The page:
Are you interested in earning a master's degree? The College of Arts and Science, in conjunction with the Graduate School of Arts and Science, is offering a special tuition program for recent CAS graduates.
Career goals, admission requirements, financial aid, location—chances are one or more of these factors will strongly influence your decision about whether and where to continue your education.
Selecting a Graduate or Professional School
Begin your search with a list of schools that offer the program or degree in which you are interested. Then gather more information by talking to faculty in your academic department, current graduate students, and advisors. Visits to prospective programs can be extremely informative. There are often campus events which bring graduate and professional school representatives to NYU to meet with prospective students which can be valuable to your search and application process.
All students are encouraged to use the resources available in the Preprofessional Advising Office resource library (901 Silver Center). Pre-Law and Pre-Health students are strongly urged to seek advisement in the Preprofessional Advising Office (901 Silver Center).
Graduate Admissions Tests
Specific graduate admissions tests are required by many graduate programs. The scores are used as one measure of your likelihood to succeed in a program. Schedule the test with time to meet application deadlines. (It is wise to allow enough time to retake a test if necessary.)
The test companies provide information about the exams and even practice exams. Preparatory guides from several publishers and commercial test preparation courses are available. Talk to your faculty advisor about which CAS courses may prepare you for the test related to your field.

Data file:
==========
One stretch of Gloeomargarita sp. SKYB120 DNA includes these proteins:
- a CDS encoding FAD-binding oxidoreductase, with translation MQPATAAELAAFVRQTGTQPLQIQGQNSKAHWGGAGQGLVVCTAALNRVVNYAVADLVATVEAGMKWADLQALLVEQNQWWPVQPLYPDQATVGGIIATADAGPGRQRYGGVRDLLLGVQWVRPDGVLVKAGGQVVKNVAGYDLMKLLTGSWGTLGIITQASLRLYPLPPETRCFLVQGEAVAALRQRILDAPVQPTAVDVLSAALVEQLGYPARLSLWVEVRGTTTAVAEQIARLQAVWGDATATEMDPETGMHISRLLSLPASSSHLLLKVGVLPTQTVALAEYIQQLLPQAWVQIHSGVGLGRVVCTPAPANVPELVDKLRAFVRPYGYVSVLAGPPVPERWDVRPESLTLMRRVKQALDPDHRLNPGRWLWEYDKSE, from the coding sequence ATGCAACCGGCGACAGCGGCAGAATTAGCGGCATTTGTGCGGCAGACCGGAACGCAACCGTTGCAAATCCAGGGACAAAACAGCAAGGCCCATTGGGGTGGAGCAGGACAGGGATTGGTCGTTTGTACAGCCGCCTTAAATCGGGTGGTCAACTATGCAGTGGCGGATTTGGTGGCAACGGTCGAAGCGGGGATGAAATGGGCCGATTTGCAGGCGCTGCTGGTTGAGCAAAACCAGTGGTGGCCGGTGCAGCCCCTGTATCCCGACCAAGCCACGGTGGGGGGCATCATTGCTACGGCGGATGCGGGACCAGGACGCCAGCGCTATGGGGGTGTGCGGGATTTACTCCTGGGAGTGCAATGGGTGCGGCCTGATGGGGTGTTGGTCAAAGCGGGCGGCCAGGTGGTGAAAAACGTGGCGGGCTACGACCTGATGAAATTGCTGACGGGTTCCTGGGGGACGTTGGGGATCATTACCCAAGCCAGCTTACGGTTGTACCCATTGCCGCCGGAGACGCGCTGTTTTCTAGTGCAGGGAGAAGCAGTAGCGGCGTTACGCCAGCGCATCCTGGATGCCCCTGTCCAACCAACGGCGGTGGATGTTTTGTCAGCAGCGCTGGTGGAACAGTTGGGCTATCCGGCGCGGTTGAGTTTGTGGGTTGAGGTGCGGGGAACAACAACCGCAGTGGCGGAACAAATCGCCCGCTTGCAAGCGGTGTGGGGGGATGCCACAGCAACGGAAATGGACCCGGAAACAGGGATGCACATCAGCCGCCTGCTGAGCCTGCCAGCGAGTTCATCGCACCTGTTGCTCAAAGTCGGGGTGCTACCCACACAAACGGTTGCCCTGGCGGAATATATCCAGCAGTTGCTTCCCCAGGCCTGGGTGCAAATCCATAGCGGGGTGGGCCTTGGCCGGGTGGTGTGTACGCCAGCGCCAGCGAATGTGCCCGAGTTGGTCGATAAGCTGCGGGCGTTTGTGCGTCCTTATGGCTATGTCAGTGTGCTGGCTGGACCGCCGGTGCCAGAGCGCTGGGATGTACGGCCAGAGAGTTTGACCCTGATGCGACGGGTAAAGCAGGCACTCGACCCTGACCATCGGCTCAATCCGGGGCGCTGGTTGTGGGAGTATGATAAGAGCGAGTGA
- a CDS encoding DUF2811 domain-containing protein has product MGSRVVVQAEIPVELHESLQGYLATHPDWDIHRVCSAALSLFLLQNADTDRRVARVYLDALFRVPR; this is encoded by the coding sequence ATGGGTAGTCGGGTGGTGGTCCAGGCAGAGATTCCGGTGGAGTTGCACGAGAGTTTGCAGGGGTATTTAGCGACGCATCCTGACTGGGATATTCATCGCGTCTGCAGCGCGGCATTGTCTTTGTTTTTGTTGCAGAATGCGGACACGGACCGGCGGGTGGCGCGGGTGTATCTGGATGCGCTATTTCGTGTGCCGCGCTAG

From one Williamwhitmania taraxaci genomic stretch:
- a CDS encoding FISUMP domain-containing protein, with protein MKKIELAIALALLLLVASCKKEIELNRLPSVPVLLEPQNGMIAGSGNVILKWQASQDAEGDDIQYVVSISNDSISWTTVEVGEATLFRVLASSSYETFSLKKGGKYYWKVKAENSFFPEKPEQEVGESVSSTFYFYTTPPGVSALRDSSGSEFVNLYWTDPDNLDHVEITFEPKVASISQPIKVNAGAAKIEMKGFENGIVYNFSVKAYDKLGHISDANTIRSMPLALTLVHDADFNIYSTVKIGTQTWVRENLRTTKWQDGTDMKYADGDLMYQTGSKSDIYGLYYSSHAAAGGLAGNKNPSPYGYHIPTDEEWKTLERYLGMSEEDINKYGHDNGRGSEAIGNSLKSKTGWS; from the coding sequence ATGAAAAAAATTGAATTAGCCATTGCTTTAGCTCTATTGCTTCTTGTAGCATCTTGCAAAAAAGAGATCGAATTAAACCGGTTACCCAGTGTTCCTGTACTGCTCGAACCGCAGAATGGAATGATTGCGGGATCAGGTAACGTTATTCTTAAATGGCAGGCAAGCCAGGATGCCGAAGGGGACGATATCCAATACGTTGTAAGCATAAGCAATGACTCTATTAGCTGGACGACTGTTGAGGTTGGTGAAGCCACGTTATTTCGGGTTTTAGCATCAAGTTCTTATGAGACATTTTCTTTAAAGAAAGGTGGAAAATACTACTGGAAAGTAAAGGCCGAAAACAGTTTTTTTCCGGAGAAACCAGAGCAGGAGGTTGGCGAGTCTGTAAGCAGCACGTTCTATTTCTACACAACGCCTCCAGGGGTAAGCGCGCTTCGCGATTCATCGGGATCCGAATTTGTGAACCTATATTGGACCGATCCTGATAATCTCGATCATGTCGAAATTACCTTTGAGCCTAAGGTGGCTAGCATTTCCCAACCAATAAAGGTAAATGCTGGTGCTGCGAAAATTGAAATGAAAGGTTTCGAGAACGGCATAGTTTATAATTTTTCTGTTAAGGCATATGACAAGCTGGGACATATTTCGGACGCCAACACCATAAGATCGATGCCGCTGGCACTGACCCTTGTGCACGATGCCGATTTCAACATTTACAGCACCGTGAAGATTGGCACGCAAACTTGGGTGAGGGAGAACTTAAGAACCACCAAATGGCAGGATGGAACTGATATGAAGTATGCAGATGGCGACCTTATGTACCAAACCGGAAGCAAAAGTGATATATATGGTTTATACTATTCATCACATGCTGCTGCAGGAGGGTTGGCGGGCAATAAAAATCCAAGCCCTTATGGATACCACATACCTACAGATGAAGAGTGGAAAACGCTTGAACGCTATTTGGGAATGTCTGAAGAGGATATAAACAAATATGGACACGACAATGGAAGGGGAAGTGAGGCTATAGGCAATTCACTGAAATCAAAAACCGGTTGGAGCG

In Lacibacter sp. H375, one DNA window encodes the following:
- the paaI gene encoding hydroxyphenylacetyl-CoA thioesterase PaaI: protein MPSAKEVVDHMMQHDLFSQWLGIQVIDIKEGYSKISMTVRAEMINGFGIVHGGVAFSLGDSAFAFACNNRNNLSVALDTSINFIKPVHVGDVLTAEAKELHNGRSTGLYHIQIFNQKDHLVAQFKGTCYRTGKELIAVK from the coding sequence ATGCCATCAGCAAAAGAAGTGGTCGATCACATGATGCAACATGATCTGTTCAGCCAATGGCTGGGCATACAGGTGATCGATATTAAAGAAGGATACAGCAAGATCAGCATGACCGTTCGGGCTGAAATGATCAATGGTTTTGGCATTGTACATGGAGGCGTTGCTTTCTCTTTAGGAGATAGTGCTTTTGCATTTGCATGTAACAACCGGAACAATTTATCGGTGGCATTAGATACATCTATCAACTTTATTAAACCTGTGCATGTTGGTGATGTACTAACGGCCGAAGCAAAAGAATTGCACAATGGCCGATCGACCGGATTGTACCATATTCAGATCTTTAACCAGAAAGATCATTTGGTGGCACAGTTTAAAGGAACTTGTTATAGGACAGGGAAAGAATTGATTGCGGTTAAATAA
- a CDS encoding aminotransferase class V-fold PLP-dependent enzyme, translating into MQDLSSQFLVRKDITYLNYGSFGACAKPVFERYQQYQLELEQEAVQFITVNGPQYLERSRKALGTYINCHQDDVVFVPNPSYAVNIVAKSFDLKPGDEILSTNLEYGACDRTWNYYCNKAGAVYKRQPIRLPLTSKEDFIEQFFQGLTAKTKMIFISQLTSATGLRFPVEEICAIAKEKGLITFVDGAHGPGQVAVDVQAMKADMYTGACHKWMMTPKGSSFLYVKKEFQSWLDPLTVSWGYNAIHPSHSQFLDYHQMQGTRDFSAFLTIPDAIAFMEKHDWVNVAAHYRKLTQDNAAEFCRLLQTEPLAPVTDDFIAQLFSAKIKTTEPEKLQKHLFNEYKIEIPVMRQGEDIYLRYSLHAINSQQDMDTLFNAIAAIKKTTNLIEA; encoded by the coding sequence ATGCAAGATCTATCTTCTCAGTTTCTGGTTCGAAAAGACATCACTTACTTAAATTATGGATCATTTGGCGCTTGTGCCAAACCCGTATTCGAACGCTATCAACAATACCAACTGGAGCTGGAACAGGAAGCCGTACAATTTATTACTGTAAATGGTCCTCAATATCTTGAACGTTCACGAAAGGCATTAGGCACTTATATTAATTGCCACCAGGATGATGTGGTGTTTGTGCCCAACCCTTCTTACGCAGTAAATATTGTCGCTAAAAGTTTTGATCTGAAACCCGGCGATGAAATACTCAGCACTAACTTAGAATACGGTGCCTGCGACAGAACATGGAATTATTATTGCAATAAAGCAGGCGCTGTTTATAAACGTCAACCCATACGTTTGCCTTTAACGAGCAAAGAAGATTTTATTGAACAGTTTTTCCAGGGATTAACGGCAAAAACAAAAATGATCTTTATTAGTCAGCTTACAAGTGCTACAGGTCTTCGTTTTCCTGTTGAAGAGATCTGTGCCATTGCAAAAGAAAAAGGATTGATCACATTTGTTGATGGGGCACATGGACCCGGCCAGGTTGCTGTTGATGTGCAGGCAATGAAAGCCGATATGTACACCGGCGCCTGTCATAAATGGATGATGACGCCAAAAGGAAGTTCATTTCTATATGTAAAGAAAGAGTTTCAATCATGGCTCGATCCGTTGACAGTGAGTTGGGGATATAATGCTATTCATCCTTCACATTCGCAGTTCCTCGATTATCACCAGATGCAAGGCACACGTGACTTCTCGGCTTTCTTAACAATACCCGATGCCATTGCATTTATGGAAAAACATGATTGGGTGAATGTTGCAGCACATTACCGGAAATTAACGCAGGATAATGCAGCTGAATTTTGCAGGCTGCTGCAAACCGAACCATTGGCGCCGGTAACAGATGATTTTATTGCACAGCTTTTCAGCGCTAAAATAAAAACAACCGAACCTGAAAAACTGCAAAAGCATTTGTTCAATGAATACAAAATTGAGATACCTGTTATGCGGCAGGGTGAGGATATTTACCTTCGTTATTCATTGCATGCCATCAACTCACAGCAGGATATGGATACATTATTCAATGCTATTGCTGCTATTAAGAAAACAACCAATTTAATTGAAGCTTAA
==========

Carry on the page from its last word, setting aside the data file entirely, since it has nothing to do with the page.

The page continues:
You will need to submit an official transcript in conjunction with each application to a graduate or professional school. If you have attended another post-secondary institution, you will need to contact that school to have a copy of that academic record forwarded to prospective schools.
Most schools require recommendations in support of your application. The best sources for recommendations are professors whom you know well and who can provide an accurate evaluation of your personal and academic potential. Recommendations from employers can also be helpful, especially if you have professional experience related to your intended field of study.
It is very important to consider who your recommenders will be:
- Does this person know you well enough to comment effectively?
- Will this person write a strong letter?
- Will this person write the kind of letter you need?
- Will this person be able to meet the required deadline?
Help recommenders by providing them with valuable information:
- A personal "profile" which includes your academic achievements, educational and career goals, extra-curricular activities, work experience, and an official transcript.
- Information about the purpose of the letter (admission, fellowship, or employment), who the audience will be, and deadlines.
You may be planning to do other things before graduate or professional school. Many programs welcome students with work or "life" experiences beyond their undergraduate years.
You may find it helpful to ask professors to write letters of recommendation now while you and your achievements are fresh in their minds. Suggest that they keep a letter on file to be updated when necessary. You might find it helpful to keep such letters in a credential file managed by a service which stores and sends important documents (e.g. Interfolio.com).
- Graduate Admission Test Bulletins are available in the College Advising Center, Preprofessional Advising Office and the Wasserman Center for Career Development.
- Graduate school guidebooks (e.g. Peterson's Guide) and catalogues are available in Bobst Library and some academic departments.
- Websites with good information about making graduate school decisions, searching for programs, and preparing for the application process include: